Published on the Oct. 6, 2011, DiagnosticImaging.com website
By Whitney L.J. Howell
Social networking in healthcare isn’t new, but there is a growing trend to create groups focused on particular specialty areas. And radiology is in the middle of it all.
The American Society of Radiologic Technologists (ASRT) recently launched ASRT Communities, a social networking site specifically for radiologic technologists who want to connect professionally and share experiences. The network offers 19 communities devoted to individual modalities, and each gives medical imaging professionals, radiation therapists, and radiology students information about radiologic disciplines.
Members can post questions, start conversations, or share ideas on what the association calls its “one-stop-knowledge-shop,” said Liana Watson, ASRT’s chief governance officer.
“The goal is to give ASRT members a place where they can come together and talk with someone who does the exact thing they do,” Watson said. “CT techs can talk with CT techs. MRI techs talk with MRI techs. It’s a one-stop shop where they can get information relevant to what they do every day.”
Participants choose one community to be a home page, but they can contribute to all 19 groups, Watson said. In addition to comparing opinions about cases, ASRT Communities provides access to news affecting the radiologic technology profession and links to certification and accreditation sites.
Nearly 30 percent of physicians connect professionally through online physician networks, according to a survey from QuantiaMD, the largest mobile and online physician community. Specialized social networks hold great potential for enhancing professional development and performance, said Garry Choy, MD, a Massachusetts General Hospital radiologist.
To read the article in its entirety: http://www.diagnosticimaging.com/practice-management/content/article/113619/1965360
October 7, 2011 Posted by wljhowell | Healthcare | American Society of Radiologic Technologists, ASRT Communities, avoiding creating patient-physician relationship online, connecting radiology specialties, Garry Choy, Leonard Berlin, Liana Watson, Massachusetts General Hospital, Michael D'Alessnadro, online radiology communities for education, Pediatric Commons, PediatricCommons.com, QuantiaMD, Radiology Society of North America Professionalism Committee, radRounds.com, social networking in radiology, University of Iowa Health Care | Leave a Comment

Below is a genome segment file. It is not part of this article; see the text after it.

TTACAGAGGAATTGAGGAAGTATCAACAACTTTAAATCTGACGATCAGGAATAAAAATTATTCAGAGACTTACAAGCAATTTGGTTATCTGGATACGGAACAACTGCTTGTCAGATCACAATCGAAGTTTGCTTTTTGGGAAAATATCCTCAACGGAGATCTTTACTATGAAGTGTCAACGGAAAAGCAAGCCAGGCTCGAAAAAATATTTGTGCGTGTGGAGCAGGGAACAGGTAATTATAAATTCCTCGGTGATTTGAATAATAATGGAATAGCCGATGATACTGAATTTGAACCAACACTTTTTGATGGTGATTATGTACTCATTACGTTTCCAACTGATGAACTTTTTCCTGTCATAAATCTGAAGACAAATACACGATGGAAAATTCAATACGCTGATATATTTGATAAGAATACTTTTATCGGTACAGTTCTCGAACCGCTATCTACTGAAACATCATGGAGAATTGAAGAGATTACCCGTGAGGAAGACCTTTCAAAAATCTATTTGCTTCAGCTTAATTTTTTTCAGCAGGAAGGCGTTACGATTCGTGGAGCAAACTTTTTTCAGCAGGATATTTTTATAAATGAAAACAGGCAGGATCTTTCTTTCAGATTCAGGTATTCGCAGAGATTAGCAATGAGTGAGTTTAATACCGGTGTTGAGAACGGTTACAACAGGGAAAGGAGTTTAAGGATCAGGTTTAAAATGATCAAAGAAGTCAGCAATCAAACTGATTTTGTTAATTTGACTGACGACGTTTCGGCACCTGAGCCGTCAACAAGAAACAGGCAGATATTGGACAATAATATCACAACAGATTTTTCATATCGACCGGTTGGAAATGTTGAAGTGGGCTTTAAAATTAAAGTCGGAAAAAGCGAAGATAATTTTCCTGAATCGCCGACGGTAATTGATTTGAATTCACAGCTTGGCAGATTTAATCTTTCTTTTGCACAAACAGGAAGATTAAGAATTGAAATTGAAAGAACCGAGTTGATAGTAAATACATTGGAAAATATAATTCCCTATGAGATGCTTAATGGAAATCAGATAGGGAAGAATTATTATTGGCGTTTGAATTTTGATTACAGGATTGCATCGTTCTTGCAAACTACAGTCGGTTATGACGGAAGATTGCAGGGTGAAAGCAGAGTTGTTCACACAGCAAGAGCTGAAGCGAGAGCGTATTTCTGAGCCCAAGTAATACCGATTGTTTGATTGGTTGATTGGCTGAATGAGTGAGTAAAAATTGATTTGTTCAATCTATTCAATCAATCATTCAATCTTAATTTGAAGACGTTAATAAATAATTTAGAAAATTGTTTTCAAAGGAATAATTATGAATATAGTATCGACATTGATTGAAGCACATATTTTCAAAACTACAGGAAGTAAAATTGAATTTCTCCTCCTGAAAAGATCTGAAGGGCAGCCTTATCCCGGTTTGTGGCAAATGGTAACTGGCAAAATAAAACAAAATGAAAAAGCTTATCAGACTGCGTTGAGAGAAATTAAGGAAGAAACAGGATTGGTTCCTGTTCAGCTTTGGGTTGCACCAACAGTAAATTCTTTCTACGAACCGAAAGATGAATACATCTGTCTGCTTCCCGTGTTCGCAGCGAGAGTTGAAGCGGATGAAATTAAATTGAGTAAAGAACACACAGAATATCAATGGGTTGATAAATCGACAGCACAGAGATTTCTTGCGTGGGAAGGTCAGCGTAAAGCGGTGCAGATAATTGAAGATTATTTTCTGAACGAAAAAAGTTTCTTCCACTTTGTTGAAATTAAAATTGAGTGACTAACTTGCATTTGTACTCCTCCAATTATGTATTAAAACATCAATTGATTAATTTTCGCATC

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I’m a seasoned reporter, writer, freelancer and public relations specialist with a master’s degree in international print journalism from The American University in Washington, D.C. I launched my journalism career as a stringer for UPI on Sept. 11, 2001, on Capitol Hill. That day led to a two-year stint as a daily political reporter in Montgomery County, Md. As a staff writer for the Association of American Medical Colleges, a public relations specialist for the Duke University Medical Center and the public relations director for the UNC-Chapel Hill School of Nursing, I’ve earned in-depth experience in covering health care, including academic medicine, health care reform, women’s health, pediatrics, radiology, and Medicare.
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